Don't Shoot in the Dark
A Risk Management Guide for Self-Employed Photographers and Videographers

Chapter 2: Special Insurance Considerations for Photography and Videography Professionals
Part 2: Freelancers: What Business Insurance Can't Cover
The Problem with Stopping and Starting Insurance Coverage

Most freelancers have experienced a "dry spell." For some of you — like those in the wedding industry — sluggish seasons might be an annual occurrence. When business slows, it can be awfully tempting to drop insurance coverage. This section explains why that's not a good idea.

If the reason you want to drop coverage is financial, then it doesn't make any sense to skip insurance: If you can't afford your premiums, how will you be able to afford the cost of litigation? Property loss? An out-of-court settlement? You're essentially risking everything with the hope that nothing goes wrong.

But things do go wrong — even when it's not your fault. In "Years Later, Lawsuit Seeks to Recreate a Wedding New browser window icon.," the New York Times New browser window icon. reports the story of a retired photographer who was sued by a former client years after they worked together.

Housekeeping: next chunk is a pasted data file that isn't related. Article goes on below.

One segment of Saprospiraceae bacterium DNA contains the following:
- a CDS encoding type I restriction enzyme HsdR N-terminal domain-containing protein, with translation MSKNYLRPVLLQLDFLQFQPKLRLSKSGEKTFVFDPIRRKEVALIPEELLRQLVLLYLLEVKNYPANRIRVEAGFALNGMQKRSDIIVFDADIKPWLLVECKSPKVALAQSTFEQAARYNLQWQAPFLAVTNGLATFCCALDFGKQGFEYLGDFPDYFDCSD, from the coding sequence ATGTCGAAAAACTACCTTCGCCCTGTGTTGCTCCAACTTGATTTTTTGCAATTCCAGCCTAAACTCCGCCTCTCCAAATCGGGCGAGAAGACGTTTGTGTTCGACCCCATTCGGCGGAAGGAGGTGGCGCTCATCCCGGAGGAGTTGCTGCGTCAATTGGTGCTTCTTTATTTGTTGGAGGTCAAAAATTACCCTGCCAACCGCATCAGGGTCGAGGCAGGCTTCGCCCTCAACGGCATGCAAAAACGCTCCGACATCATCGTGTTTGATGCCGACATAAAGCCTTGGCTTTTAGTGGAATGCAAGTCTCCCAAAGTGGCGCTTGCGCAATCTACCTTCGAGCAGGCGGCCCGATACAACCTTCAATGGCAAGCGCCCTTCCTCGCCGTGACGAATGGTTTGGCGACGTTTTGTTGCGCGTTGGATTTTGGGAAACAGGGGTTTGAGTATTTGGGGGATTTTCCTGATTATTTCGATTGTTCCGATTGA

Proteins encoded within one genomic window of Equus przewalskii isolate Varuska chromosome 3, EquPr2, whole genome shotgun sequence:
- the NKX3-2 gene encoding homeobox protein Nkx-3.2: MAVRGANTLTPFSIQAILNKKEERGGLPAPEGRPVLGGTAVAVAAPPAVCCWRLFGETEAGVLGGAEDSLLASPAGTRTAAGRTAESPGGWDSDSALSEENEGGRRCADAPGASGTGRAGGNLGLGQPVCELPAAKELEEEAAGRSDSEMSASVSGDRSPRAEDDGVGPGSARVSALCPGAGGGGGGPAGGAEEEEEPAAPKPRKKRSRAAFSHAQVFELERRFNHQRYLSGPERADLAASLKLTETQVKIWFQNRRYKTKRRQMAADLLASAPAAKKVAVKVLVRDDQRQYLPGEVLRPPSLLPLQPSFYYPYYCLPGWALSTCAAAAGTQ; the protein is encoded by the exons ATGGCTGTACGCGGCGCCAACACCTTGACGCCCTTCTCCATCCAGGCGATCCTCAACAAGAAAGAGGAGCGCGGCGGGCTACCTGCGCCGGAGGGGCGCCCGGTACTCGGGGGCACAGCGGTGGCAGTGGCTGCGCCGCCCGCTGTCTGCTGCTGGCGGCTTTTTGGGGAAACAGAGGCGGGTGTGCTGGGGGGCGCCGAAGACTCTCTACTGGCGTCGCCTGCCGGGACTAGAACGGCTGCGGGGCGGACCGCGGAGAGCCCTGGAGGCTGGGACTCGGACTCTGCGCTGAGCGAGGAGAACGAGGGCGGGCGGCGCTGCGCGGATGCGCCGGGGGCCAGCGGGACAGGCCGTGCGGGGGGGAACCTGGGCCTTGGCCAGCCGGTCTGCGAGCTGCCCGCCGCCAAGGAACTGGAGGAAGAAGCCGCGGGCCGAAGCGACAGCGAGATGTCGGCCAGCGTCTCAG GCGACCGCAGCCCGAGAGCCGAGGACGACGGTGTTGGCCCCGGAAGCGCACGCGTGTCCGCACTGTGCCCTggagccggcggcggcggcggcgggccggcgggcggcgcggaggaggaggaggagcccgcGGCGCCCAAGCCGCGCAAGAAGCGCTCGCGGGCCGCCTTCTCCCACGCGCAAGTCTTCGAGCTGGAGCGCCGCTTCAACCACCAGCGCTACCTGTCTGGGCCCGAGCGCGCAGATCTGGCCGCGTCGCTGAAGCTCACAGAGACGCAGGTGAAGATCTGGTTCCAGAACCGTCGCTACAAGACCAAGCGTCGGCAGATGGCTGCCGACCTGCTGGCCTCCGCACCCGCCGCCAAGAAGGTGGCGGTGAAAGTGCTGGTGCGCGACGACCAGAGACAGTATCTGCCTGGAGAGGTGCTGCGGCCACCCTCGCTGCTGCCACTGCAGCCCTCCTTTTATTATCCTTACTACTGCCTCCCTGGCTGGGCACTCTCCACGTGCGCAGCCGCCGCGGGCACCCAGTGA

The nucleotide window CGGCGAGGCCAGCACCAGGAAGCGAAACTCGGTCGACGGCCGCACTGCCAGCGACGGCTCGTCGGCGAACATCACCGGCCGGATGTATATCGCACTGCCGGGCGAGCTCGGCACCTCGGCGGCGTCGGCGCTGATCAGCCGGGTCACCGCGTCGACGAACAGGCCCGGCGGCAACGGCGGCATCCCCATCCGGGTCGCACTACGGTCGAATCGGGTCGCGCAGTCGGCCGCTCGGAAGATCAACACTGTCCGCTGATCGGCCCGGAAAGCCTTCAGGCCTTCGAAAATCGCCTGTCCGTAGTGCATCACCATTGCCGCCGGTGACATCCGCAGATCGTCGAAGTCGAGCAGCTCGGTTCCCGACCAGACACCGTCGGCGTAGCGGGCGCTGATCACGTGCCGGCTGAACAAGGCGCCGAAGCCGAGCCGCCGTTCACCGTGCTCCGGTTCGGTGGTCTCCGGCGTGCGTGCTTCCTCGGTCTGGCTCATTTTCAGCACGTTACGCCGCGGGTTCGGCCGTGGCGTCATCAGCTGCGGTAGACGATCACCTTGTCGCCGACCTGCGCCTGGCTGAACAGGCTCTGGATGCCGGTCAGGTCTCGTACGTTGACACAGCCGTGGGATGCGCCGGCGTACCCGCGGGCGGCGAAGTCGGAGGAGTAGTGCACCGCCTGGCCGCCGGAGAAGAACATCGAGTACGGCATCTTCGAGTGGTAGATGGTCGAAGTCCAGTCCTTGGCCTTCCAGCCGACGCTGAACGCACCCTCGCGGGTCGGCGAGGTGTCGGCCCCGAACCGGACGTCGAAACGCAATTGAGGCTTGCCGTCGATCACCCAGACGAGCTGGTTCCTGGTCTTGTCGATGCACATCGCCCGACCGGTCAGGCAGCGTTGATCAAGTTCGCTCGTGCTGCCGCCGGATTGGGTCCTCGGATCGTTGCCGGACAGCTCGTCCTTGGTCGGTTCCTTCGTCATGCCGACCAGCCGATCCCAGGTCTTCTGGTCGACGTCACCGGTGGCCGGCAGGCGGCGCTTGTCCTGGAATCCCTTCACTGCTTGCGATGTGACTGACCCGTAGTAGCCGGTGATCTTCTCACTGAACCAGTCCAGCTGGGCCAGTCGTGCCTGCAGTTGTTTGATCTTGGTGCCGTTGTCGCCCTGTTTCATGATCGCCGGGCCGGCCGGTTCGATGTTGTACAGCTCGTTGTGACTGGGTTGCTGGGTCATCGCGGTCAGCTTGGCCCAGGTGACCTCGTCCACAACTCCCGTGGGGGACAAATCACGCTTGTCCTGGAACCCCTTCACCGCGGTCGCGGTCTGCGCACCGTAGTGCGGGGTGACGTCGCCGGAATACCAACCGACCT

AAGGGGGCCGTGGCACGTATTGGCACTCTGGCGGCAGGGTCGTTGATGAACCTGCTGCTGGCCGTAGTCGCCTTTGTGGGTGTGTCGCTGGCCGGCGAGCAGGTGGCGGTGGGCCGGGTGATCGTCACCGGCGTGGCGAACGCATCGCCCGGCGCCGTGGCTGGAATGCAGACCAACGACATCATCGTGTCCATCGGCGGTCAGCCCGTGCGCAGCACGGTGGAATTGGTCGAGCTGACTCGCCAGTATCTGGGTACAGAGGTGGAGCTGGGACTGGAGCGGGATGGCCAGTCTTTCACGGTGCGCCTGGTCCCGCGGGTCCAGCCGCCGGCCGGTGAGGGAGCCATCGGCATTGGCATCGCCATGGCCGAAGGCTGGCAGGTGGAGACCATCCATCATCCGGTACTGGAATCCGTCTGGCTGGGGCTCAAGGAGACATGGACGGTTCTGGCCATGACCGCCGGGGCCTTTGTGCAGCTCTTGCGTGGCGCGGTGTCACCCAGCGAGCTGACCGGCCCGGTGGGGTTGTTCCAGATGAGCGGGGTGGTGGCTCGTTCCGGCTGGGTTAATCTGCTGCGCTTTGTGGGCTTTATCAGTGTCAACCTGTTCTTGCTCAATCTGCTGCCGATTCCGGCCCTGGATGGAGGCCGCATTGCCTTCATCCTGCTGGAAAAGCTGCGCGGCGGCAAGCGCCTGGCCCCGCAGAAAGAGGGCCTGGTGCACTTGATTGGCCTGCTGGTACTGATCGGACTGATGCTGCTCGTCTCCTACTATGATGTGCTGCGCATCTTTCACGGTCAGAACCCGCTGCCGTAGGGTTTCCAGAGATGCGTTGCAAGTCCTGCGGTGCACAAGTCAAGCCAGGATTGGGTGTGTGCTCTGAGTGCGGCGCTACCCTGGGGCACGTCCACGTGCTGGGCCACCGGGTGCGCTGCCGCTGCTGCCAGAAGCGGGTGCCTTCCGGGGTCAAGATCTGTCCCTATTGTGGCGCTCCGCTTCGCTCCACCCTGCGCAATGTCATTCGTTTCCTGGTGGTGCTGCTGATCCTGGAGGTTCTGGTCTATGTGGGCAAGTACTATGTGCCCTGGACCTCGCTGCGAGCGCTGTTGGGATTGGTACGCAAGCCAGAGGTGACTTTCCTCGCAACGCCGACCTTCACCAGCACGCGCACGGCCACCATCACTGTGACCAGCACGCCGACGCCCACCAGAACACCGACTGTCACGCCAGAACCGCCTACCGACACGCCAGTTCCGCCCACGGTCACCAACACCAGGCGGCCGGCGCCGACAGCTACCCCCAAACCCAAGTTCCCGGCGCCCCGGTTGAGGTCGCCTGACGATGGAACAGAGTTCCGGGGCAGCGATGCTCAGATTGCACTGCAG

The former client slapped the photographer, Dan Fried, with a Professional Liability lawsuit, six years after receiving "disappointing" wedding photos. Now divorced, the claimant made sure to get the lawsuit in before the statute of limitations expired.

Fried no longer had insurance, as he hadn't worked at the studio since 2004. The whole thing ended up costing Fried and his former business partner $50,000 of their own money. This may be, as Friend described it, "an abuse of the legal system." But it's worth noting that…

  • The law allows people to file claims for years after the initial incident.
  • Once you drop coverage, you are not protected against claims, even if you had coverage at the time of the incident.

This case might seem ridiculous, since the couple split and the former bride now lives in another country. But according to the Times, the judge allows the case to go to court in order to determine whether there was, indeed, a breach of contract.

Next: Chapter 3: Tips for Growing Your Small Photography / Videography Business

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Don't Shoot in the Dark - A Risk Management Guide for Photographers and Videographers
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